The democratic policing protocol sets out that protests at democratic venues or political events should not be allowed to “cause alarm, harassment or distress” to attendees or inhibit the use of the venue, the Home Office said.

Forces will provide additional patrols in communities at risk of “potential flashpoints”.

It comes after the announcement of a £31 million security package to protect MPs from threats, including providing elected politicians with a dedicated police contact to liaise with over safety issues.

But the extra funding announced by Mr Cleverly “misses the point”, a Government minister who is standing down over safety fears said.

Justice minister Mike Freer, who is not standing at the general election because of threats to his safety, said the extra cash is “not actually going to the root cause” of the problem of why people felt emboldened to target MPs.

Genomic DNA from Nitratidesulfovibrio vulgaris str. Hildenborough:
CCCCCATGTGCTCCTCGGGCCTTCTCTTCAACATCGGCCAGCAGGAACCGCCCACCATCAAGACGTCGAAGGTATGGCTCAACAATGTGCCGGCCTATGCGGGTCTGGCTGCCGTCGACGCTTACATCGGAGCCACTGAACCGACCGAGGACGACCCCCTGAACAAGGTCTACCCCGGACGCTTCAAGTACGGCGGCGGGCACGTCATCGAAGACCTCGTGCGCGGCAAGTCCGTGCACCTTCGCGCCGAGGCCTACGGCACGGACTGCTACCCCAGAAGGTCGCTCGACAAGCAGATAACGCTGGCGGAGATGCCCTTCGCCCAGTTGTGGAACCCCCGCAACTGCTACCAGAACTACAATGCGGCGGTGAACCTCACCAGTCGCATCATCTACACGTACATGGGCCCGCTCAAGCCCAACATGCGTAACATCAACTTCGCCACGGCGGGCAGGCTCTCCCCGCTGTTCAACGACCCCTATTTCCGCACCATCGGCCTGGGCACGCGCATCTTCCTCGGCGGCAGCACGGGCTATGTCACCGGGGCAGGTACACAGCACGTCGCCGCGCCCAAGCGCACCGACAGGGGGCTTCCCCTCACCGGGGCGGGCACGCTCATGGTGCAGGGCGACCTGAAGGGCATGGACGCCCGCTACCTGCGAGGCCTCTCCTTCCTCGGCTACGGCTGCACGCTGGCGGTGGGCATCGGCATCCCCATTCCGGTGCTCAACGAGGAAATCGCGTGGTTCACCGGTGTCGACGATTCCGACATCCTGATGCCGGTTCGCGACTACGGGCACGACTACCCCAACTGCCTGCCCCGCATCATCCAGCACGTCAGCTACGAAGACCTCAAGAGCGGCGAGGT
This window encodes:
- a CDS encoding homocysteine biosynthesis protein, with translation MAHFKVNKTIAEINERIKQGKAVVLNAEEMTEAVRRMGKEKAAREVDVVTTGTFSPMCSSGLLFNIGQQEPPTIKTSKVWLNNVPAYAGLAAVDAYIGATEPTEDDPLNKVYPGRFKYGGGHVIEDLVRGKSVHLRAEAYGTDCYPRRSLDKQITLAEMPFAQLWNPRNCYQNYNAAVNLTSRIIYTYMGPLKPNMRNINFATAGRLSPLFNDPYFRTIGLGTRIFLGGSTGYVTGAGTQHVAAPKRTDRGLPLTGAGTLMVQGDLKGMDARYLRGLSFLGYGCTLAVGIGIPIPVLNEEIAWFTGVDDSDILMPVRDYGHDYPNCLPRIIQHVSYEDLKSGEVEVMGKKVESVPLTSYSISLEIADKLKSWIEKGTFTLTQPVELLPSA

The new security package will enhance police protection and help fund private security guards for those facing a higher risk.

It will ensure all elected representatives and candidates have a dedicated named police contact to liaise with on security matters.

Mr Cleverly said no MP should have to accept that threats or harassment is “part of the job”.

But Mr Freer, who has pro-Israel views and represents a heavily Jewish constituency in north London’s Finchley and Golders Green, said: “I kind of think it’s missing the point.

“More security is always welcome, but that’s only dealing with the symptom.

Conservative Mike Freer is standing down at the election over safety concerns
General Election 2019 Conservative Mike Freer is standing down at the election over safety concerns (Jacob King/PA)

“It’s not actually going to the root cause.

“Why do people now feel emboldened to attack members of Parliament to demonstrate outside their homes where they’re intimidating their family?

“Not necessarily the MP, but their family.

“Why should their partners and their children have to put up with being frightened in their own home?